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October 09, 1992 - Image 52

Resource type:
Text
Publication:
The Detroit Jewish News, 1992-10-09

Disclaimer: Computer generated plain text may have errors. Read more about this.

Travel

THE
JULIUS CHAJES
MUSIC FUND
CONCERT SERIES
1992-1993 SEASON

Jerusalem Discovers
New Kind Of Nightlife

Sunday Salon Series in the
Janice Charach Epstein Museum/Gallery

Sunday, October 25, 1992, 3:30 p.m.

THE RACKHAM STRING QUARTET

Winner, Gustav Rosseels Prize in Chamber Music.
Winner, Coleman Chamber Music Competition.
Winner, Carmel Chamber Music Competition.
Winner, Fischoff Chamber Music Competition.

General Admission $10.00
Senior Citizens & Students $8.00

at the

JEWISH COMMUNITY CENTER
OF METROPOLITAN DETROIT
6600 West Maple Road
West Bloomfield

For Season Subscription and Ticket

Information call Annette Chajes at
the Center 661-1000

Packages Include:

• Round trip jet flights via scheduled airlines.
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airport and baggage handling.
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• Sugar and Salt Free Diet • Free Chaise Lounges • Soft
• All tips included. No additional tipping.
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All taxes included.
Service Twice Daily • Weekly Cocktail Parties • Planned
• All rooms: 2 beds — private tub and shower, color
Entertainment Daily and Every Night. Shows, Music
and Dancing, Variety, Concerts, Champagne Hour.
cable TV, waterview, ice water, walk-in closet, NC,
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Oneg Shabbat, Bingo • Two Magnificent Sightseeing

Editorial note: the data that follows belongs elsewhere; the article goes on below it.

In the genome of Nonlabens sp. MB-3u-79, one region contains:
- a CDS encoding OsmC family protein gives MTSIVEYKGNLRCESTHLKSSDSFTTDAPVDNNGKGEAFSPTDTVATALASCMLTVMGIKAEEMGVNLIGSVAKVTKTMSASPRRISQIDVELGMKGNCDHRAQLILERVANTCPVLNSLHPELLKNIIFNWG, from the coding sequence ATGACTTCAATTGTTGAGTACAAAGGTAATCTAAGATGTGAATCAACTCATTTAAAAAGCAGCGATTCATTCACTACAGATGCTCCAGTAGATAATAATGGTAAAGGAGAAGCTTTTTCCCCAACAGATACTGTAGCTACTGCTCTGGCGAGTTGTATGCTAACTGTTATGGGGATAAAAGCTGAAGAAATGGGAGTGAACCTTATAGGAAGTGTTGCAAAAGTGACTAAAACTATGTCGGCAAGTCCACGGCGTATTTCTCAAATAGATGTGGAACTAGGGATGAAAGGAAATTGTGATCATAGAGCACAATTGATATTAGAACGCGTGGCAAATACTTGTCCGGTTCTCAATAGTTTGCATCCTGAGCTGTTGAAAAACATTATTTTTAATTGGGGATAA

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• Full breakfast and dinner daily.
Rabbinical Supervision. Resident Mash iach.
Three meals Saturda y
DEC. 22-JAN. 26, 1993
JAN. 26-FEB. 23, 1993
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35 NIGHTS
28 NIGHTS
21 NIGHTS
$2,242.00
$2 9 102.00 $1 9 472 • 00
._._

ips may be combined at significantly reduced rates.
FOR INFORMATION AND RESERVATIONS,
CALL MIRIAM-DONESON WORLD CLASS TRAVEL, (315) 353-5811.
DIRECT TO TARLETON 1-800-327-3110.

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Call The Jewish News

354-5959

DANNY BEN TAL

Special to The Jewish News

A

few years back, Tel
Aviv trendies could be
found wearing a T-
shirt with a large blacked-out
square, under which appeared
the cynical motif "Nighttime
in Jerusalem." No-one wears
that T-shirt any more.
"Jerusalem has woken up
over the past five years," ex-
plains 22-year-old secretary
Shosh Abadi. "My married
brothers and sisters keep ask-
ing, 'Where were all the clubs
when we were single?' For
them, a night out on the town
meant a trip to Tel Aviv."
Until recently, Jerusalem
was known as a city of cliques
— of invitation-only house
parties and intimate social
gatherings. A typical night
out, for those unable to afford
the Jerusalem Theater's
subscriptions, might include
an intimate jazz or folk show
at the tiny Tzavta or Pargod
theaters, followed by a mixed
grill at one of the unpreten-
tious Oriental eateries in the
shuk, or market district.
Pubs, discos and the like were